Your friends are likely to have more friends than you do, and math may be able to prove it, according to a theory proposed by a team of researchers who decided to explore what is known as the “Friendship Paradox.”
It’s reasonable to assume you have roughly an average number of friends, although some people’s friend circles are more extensive while others are smaller.
Enter the Friendship Paradox. First proposed in 1991 by Scott L. Field, the paradox dictates that, on average, the friends of individuals in a network will have more friends than those individuals do.
Building on this concept, a 2021 paper published in the Journal of Complex Networks revealed how a team of researchers from the Santa Fe Institute and the University of Michigan, including George Cantwell, Alec Kirkley, and Mark Newman, tackled the issue by creating a new mathematical theory to help us better understand the friendship paradox.
Math to the emotional rescue
According to the study, the researchers discovered that when mathematics is applied to real-world data, it helps reveal a far more detailed picture of the dynamics behind the paradox. For instance, it turns out that well-liked individuals tend to be friends, while less popular individuals also tend to be friends with others who are less popular.
“Standard analyses are concerned with average behavior, but there’s a lot of heterogeneity among people,” says Cantwell. “Could the average results, for example, be skewed by a few outliers? To get a fuller picture, we studied the full distribution describing how people compare to their friends — not simply the average.”
In other words, typical studies focus on what only the majority of people do, while a much more comprehensive range of differences exists among individuals. So could the average findings, for instance, be influenced by just a few unusual cases?
Exploring the Full-Range
To better understand the friendship paradox, Cantwell and the team examined the entire range of how people compare to their friends rather than just the most common results.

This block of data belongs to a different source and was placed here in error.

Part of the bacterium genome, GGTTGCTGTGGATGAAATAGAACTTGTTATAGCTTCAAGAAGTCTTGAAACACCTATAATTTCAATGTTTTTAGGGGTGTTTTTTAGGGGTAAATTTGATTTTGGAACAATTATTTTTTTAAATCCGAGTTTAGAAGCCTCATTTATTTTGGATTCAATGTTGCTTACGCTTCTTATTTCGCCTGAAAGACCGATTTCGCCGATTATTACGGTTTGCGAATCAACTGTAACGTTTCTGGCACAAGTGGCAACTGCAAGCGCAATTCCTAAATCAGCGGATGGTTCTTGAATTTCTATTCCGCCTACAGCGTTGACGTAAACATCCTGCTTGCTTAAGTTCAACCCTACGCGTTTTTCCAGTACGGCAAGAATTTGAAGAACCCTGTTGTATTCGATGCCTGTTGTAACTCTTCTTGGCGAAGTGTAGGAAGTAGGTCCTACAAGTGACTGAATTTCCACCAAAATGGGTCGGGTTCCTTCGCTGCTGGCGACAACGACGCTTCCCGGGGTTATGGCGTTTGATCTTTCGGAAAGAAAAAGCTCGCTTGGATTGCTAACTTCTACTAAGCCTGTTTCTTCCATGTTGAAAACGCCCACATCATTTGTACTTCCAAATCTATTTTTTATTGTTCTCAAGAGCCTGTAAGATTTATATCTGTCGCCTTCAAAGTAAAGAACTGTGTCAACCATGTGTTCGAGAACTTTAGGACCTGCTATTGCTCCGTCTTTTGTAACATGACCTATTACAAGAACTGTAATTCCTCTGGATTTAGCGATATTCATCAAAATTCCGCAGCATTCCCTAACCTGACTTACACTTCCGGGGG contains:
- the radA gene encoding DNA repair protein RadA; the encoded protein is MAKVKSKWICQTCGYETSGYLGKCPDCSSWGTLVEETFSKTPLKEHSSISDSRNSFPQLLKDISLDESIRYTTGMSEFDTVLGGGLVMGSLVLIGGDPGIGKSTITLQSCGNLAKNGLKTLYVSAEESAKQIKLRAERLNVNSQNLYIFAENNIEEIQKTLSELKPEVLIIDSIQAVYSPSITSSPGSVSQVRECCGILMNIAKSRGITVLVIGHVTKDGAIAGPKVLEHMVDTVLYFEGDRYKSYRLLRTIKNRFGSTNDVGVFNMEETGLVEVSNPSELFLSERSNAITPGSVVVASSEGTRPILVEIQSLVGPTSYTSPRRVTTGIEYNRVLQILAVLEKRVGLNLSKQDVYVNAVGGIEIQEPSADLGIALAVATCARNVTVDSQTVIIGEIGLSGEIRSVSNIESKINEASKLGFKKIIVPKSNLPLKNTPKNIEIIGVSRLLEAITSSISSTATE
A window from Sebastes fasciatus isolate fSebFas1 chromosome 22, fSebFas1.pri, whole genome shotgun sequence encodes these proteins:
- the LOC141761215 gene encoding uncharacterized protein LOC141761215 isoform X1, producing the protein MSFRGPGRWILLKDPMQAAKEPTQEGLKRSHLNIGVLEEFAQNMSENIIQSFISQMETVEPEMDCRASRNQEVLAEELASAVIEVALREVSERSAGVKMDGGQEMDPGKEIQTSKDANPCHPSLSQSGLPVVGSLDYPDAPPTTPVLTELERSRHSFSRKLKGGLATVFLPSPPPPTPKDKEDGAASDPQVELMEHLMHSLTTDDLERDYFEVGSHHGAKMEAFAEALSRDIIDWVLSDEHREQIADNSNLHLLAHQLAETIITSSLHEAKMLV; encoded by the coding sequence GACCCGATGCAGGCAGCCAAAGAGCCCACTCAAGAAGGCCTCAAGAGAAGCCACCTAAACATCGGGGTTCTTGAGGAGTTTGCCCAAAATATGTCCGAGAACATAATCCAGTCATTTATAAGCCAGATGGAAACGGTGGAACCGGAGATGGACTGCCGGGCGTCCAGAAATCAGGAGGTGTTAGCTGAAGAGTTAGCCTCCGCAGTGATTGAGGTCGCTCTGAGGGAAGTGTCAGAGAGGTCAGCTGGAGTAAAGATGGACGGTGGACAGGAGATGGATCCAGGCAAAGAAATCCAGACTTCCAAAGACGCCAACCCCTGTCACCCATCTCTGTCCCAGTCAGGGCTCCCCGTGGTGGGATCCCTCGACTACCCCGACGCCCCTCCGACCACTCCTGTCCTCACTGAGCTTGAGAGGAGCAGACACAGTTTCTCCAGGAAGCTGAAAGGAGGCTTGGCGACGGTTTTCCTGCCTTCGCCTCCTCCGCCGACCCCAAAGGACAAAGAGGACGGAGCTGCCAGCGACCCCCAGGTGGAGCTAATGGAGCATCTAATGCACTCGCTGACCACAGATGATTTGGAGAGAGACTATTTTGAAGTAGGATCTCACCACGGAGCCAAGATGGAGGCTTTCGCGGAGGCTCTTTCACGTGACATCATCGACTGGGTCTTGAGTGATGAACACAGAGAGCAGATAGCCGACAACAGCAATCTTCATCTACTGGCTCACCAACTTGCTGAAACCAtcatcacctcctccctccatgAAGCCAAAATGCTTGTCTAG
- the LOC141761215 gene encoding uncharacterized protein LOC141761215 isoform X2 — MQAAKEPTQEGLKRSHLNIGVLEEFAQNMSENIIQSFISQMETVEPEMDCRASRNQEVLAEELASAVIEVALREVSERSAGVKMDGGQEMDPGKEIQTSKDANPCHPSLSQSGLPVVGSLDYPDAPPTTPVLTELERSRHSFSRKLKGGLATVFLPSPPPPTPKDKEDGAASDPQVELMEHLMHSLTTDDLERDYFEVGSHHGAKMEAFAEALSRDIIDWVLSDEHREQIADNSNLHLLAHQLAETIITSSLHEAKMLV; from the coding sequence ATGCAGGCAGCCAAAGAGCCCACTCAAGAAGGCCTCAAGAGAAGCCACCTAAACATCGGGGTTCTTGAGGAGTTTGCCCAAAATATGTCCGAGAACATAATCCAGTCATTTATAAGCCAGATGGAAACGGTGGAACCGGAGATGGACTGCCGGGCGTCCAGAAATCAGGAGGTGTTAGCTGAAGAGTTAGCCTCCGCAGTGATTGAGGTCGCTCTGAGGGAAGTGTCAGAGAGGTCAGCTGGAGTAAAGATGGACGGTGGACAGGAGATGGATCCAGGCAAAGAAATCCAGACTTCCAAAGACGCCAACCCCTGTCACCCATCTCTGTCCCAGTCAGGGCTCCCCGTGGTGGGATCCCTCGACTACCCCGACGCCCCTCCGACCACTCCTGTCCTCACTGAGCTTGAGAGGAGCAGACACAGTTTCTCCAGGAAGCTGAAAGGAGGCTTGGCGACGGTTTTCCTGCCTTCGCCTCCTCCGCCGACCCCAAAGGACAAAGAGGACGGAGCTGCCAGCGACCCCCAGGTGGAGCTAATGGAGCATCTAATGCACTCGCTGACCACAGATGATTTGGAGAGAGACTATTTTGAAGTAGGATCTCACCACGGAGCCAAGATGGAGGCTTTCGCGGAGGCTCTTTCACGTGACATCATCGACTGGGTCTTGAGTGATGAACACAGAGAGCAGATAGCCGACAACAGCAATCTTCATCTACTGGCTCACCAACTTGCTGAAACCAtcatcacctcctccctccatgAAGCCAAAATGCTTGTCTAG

Based on their mathematical analysis, the data reflects that, generally, popular people are the most likely to be friends with one another. By contrast, less popular individuals are similarly more likely to befriend others who are less popular.
“This has a tendency to amplify the impact,” Cantwell said in a statement. “Although there are certainly other factors at play, approximately 95 percent of the differences within social networks can be accounted for by just these two [examples].”
Cantwell also adds we should all “simply be wary of impressions we get about our success and social status from looking at the people around us because we get a distorted view.”
Cantwell cautions that in the realm of face-to-face social interactions, bias can be alleviated by our tendency to gravitate toward like-minded individuals. However, the digital landscape of social media presents a different view–and often a distorted one–where this phenomenon can become more pronounced, as there are virtually no constraints on the number of individuals who can follow someone online and no real incentive to connect solely with those who share similar interests or perspectives.
“There’s virtually no limit on the number of people who can follow someone online and no reason to only look at ‘similar’ people,” Cantwell explains.
The team’s paper, “The friendship paradox in real and model networks,” appeared in the Journal of Complex Networks and can be read online.
Chrissy Newton is a PR professional and founder of VOCAB Communications. She hosts the Rebelliously Curious podcast, which can be found on The Debrief’s YouTube Channel. Follow her on X: @ChrissyNewton Or chrissynewton.com.